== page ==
Another thing I have to watch out for (and I really noticed this after reading about it somewhere) is when I sleep, I tend to throw my arm over my head, which puts my shoulder in an externally rotated position for a long period of time. BAD! Now I watch what position my arm is in and don't wake up with a sore shoulder.

Once or twice a week, I do two special rotator cuff exercises with3# or 5# dumbbells. Exercise 1: lying side 60-degree flye (lying on your left side, with your right arm down the side of your body---putting a folded towel at your waist can make this more comfortable---lift the db up to about 60#. Try for 16-18 reps.)
Exercise 2: Lying L flyes (still lying on your left side, bend your arm so that the dumbbell is out in front of you and the arm is at a 90-degree angle. Rotate your arm so that the dumbbell goes from straight out in front of you to at about a 20-angle less than perpendicular to the floor---Cathe does these in Slow and Heavy).

Hope some of this will help! Feel free to PM me if you want more info.
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Old 01-29-03, 07:17 AM  
caragoub
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thanks so much everyone!

I can't believe that Linda...that your trainer used that same exercise (the pee-wee lateral) as an example of how *not* to train! Live and learn I guess...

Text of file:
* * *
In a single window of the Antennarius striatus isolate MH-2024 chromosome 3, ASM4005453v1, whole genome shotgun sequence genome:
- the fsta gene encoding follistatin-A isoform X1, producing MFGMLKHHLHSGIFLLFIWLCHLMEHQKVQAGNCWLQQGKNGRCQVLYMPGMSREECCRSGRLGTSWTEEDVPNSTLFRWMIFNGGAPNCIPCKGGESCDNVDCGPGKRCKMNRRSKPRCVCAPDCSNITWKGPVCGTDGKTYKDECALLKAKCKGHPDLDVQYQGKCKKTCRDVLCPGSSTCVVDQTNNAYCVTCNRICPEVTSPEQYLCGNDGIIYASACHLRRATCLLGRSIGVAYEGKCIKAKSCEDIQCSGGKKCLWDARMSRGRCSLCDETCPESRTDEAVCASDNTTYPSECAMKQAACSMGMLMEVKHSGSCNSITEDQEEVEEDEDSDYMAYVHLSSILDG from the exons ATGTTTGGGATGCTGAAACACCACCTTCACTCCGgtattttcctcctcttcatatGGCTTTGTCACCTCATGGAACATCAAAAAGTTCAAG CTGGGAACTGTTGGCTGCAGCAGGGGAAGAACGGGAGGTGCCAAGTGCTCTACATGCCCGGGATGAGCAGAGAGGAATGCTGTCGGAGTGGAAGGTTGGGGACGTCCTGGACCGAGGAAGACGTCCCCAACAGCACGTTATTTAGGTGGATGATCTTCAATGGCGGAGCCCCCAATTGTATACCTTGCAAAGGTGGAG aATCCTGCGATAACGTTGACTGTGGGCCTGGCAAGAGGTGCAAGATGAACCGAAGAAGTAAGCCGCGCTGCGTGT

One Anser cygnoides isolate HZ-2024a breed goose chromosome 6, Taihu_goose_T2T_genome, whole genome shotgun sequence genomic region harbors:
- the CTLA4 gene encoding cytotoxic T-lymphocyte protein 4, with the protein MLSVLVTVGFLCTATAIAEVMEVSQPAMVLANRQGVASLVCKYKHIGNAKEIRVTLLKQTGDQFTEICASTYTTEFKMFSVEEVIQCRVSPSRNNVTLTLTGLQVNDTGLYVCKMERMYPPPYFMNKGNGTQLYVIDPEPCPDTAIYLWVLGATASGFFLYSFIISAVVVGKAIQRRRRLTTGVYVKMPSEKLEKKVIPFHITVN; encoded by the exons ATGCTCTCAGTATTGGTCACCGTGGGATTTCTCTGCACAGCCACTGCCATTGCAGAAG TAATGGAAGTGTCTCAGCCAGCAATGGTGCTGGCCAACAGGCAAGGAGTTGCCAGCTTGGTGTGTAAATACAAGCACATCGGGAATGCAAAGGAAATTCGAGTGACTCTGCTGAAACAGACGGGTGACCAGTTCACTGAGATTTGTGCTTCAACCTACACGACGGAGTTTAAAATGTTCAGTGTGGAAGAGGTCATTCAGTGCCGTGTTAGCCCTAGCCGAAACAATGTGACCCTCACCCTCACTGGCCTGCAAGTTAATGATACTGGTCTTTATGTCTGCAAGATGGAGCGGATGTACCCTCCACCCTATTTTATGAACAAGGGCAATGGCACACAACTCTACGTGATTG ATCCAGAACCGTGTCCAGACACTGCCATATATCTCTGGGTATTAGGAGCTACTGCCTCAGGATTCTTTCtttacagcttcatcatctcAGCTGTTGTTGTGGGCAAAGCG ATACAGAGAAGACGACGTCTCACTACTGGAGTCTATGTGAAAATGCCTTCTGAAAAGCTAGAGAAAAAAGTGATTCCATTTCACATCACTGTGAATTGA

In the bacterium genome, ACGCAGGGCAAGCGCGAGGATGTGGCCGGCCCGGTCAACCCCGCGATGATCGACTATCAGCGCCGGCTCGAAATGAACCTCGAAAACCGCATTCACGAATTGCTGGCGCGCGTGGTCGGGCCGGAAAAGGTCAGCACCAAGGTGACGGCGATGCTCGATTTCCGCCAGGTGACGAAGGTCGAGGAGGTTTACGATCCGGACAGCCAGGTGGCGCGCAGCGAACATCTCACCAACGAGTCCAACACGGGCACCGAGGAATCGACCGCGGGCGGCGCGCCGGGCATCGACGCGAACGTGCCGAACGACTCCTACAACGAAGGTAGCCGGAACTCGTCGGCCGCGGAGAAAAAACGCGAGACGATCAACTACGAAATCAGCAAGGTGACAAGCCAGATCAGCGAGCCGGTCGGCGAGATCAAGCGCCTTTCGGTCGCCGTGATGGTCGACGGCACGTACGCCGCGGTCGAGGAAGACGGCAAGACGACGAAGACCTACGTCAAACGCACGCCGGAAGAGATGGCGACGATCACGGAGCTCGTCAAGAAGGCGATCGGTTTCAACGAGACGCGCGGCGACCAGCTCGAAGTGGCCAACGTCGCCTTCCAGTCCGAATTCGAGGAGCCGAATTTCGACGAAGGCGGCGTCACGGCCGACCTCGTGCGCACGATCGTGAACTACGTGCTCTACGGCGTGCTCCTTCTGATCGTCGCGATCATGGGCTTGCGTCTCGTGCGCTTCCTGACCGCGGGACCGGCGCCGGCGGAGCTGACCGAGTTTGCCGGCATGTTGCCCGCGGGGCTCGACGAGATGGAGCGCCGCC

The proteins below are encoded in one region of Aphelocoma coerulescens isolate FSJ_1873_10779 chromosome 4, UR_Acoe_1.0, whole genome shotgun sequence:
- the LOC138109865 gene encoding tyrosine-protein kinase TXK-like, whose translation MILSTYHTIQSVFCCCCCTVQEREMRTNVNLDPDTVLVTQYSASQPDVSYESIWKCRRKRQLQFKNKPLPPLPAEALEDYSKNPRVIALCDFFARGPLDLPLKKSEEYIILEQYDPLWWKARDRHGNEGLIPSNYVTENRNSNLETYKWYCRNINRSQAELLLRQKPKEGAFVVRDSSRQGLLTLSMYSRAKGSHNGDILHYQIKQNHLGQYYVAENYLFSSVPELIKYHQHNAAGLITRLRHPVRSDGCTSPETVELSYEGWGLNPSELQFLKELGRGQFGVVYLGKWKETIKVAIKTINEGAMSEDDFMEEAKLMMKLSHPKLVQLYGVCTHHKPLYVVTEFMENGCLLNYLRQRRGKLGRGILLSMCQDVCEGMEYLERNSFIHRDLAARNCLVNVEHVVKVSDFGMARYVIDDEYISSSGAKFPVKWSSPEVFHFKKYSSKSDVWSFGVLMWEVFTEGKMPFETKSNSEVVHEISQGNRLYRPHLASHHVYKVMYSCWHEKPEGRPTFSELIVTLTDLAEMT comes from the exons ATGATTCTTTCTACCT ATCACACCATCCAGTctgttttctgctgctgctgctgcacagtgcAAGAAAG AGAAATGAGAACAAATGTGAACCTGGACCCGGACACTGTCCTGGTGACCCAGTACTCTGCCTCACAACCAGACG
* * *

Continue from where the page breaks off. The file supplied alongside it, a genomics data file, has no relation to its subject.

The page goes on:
I have ordered that book...the Insiders guide to Weightlifting that's mentioned in the link. I'm still waiting for it, because it's sent first to my mother's house (who doesn't understand the improtance of all of this stuff to me) so it can sometimes take awhile to get to me :rolleyes: !

I Pm'ed you Kathryn...and printed out what you wrote; I'm hoping I can see in my mind what you mean, but I also asked you (and am throwing this out...) do you think that Cathe takes less risks with her form, and it would therefore be safer to use her rather than joyce?

I think that Linda H. mentioned another video...is that available at Amazon or Collage? I can of course go find that out myself, but I don't know about this particular video (how is that possible? )

must go, thank you!

Cara
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Old 01-29-03, 07:39 AM  
Jenne
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I've never used Joyce's tape, but I did just start Cathe's PS series. (I've also done her CTX and Body Max weights.) It seems to be okay with me, except for the arnold presses and the clean and press.